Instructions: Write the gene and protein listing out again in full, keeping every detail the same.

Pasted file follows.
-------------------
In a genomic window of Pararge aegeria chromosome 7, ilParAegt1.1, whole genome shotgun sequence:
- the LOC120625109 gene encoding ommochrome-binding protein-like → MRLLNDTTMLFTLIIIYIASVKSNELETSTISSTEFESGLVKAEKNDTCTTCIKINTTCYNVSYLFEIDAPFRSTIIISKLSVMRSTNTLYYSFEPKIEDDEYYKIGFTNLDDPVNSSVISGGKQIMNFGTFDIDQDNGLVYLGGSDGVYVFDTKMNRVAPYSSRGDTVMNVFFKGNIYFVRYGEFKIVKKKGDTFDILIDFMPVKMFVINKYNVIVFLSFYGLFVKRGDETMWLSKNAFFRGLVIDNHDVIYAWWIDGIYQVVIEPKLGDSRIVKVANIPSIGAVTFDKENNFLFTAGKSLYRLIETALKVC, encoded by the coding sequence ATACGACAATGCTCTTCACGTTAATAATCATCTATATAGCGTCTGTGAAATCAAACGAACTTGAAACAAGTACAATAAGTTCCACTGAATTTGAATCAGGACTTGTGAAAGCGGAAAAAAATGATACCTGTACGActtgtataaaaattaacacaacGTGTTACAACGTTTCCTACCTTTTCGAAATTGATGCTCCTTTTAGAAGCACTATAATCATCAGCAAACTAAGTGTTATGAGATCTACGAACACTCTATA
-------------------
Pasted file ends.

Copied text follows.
In a genomic window of Pararge aegeria chromosome 7, ilParAegt1.1, whole genome shotgun sequence:
- the LOC120625109 gene encoding ommochrome-binding protein-like → MRLLNDTTMLFTLIIIYIASVKSNELETSTISSTEFESGLVKAEKNDTCTTCIKINTTCYNVSYLFEIDAPFRSTIIISKLSVMRSTNTLYYSFEPKIEDDEYYKIGFTNLDDPVNSSVISGGKQIMNFGTFDIDQDNGLVYLGGSDGVYVFDTKMNRVAPYSSRGDTVMNVFFKGNIYFVRYGEFKIVKKKGDTFDILIDFMPVKMFVINKYNVIVFLSFYGLFVKRGDETMWLSKNAFFRGLVIDNHDVIYAWWIDGIYQVVIEPKLGDSRIVKVANIPSIGAVTFDKENNFLFTAGKSLYRLIETALKVC, encoded by the coding sequence ATACGACAATGCTCTTCACGTTAATAATCATCTATATAGCGTCTGTGAAATCAAACGAACTTGAAACAAGTACAATAAGTTCCACTGAATTTGAATCAGGACTTGTGAAAGCGGAAAAAAATGATACCTGTACGActtgtataaaaattaacacaacGTGTTACAACGTTTCCTACCTTTTCGAAATTGATGCTCCTTTTAGAAGCACTATAATCATCAGCAAACTAAGTGTTATGAGATCTACGAACACTCTATA